Page 80 - Mouse Molecular Genetics

Full Abstracts
Program number is above title. Author in bold is the presenter.
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and then egress into the overlying visceral endoderm (VE) resulting in formation of an epithelium on the surface of the embryo
containing cells from both embryonic (DE) and extra-embryonic (VE) lineages. In this way widespread egression of DE cells
leads to VE cell dispersal. This suggests that the segregation of embryonic and extra-embryonic tissue is not as strict as
previously believed and that a lineage previously believed to be exclusively extra-embryonic may contribute cellular descendants
to somatic tissues. Our studies further reveal that the egression of DE cells into the VE epithelium occurs concomitant with the de
novo assembly of a basement membrane at the gut endoderm/mesoderm interface. We propose that this basement membrane may
function to: (1) provide the traction force to facilitate DE cell egression into the VE, (2) prevent ingression of DE cells out of the
VE, and (3) segregate and compartmentalize the mesoderm and gut endoderm germ layers. The HMG domain containing protein
Sox17 is an evolutionarily conserved key regulator of gut endoderm formation. Embryos lacking Sox17 exhibit a failure in DE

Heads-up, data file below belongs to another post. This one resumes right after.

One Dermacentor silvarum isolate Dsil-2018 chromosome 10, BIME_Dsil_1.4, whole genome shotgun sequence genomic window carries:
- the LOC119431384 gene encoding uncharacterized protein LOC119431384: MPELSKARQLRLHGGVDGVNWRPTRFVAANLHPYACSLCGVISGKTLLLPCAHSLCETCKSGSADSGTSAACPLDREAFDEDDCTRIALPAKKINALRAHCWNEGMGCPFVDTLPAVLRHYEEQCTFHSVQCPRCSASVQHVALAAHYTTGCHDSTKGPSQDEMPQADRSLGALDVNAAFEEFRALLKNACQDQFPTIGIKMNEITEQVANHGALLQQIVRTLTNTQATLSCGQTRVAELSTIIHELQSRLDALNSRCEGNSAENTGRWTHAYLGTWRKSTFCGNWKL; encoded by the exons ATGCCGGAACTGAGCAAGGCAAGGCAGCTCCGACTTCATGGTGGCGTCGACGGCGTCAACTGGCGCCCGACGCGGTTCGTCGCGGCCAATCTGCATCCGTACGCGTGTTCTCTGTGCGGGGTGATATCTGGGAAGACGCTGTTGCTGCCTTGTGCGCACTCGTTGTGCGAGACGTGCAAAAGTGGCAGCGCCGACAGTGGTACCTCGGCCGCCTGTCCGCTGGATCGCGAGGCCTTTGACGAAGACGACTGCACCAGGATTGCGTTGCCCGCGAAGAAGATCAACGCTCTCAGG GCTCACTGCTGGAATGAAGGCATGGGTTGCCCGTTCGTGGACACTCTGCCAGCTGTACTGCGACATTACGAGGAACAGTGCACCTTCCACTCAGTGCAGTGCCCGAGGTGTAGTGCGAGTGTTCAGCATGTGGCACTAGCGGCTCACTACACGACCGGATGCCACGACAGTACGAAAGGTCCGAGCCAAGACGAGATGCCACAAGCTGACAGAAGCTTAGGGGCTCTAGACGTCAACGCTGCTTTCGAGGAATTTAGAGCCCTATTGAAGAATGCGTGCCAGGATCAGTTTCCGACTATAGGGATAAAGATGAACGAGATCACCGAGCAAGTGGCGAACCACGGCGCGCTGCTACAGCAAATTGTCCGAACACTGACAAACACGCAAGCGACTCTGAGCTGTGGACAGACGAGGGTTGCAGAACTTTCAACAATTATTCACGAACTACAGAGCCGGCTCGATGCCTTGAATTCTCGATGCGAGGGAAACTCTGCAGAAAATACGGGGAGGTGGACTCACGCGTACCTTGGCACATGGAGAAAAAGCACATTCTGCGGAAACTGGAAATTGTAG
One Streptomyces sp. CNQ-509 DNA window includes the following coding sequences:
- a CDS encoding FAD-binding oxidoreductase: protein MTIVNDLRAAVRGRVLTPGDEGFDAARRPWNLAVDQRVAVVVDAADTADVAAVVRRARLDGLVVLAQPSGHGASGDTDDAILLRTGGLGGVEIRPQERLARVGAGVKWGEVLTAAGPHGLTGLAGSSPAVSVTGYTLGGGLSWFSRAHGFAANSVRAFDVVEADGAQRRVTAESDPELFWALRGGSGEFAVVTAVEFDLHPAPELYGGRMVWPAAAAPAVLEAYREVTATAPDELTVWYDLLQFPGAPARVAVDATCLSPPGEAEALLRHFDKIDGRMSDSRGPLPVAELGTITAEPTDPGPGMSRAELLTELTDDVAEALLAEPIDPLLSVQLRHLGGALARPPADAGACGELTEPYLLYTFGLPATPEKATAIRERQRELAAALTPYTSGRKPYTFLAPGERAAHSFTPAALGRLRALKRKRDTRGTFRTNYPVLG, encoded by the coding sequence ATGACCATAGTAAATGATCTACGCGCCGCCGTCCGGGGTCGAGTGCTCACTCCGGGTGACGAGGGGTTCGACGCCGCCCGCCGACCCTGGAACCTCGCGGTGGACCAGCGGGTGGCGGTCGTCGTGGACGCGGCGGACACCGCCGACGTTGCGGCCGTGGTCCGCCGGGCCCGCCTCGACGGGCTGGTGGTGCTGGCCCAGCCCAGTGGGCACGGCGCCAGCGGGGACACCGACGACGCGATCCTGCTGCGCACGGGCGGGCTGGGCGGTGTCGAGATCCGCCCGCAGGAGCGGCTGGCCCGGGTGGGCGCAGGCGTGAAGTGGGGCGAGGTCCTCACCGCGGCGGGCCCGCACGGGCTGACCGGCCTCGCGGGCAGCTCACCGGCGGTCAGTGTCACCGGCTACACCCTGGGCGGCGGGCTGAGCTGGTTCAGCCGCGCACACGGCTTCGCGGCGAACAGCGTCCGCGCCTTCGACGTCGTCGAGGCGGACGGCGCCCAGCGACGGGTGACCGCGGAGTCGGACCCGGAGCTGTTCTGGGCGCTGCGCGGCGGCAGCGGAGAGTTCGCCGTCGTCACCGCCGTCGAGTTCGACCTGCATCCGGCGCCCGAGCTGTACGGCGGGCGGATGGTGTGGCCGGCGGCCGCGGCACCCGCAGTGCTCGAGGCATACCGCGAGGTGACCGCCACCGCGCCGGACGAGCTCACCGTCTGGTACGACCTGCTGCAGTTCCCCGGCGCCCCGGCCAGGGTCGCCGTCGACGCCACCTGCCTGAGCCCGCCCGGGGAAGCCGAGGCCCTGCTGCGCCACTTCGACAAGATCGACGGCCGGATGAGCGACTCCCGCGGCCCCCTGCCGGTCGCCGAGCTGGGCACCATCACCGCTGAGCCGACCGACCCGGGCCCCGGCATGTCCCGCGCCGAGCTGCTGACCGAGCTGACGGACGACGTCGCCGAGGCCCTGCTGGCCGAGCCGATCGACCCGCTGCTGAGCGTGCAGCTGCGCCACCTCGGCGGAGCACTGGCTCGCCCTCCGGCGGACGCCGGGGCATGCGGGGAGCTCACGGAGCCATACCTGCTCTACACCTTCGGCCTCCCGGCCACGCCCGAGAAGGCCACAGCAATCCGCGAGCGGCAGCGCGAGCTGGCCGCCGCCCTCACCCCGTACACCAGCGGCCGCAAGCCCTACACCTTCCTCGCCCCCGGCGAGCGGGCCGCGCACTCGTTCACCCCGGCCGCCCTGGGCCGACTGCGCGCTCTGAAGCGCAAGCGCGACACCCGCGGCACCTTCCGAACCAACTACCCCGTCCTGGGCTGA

cell specification and thus egression, and consequently a failure in VE cell dispersal. Notably, a basement membrane is never
assembled at the mesoderm/gut endoderm interface of Sox17 mutants. Our studies highlight a previously overlooked feature of
gastrulation: the transformation of a single BM (two tissue layer) containing pre-gastrula stage embryo to a two BM (three tissue
layer) containing embryo. Our observations reveal a link between de novo basement membrane assembly and germ layer
segregation with gut endoderm morphogenesis.
132
Lhx1
promotes prechordal plate formation in a cell non-autonomous manner. William Shawlot
1
,
Kenichiro Taniguchi
2
. 1)
The Dell Pediatric Research Institute, The University of Texas at Austin, Austin, TX; 2) Department of Cell and Developmental
Biology, The University of Michigan Medical School, Ann Arbor, MI.
The prechordal plate is an anterior midline endodermal structure that underlies the presumptive forebrain during vertebrate
embryogenesis. Perturbations that affect prechordal plate development cause holoprosencephaly and cyclopia in model vertebrate
organisms. In humans, holoprosencephaly is the most common defect in forebrain development with an incidence as high as 1 in
250
during embryogenesis. The molecular and cellular processes that mediate prechordal plate development in mammalian
embryos are not well understood.
Lhx1
encodes a homeobox transcription factor that is transiently expressed in the primitive
streak and the anterior mesendoderm of gastrulation-stage mouse embryos. We previously generated
Lhx1
-
deficient mice and
showed that
Lhx1
is absolutely required for anterior head formation and that chimeric embryos with reduced
Lhx1
activity display
holoprosencephalic-like phenotypes. Here to determine the short-term fate of
Lhx1
-
expressing cells in the anterior mesendoderm,
we used the perdurance of -galactosidase produced from the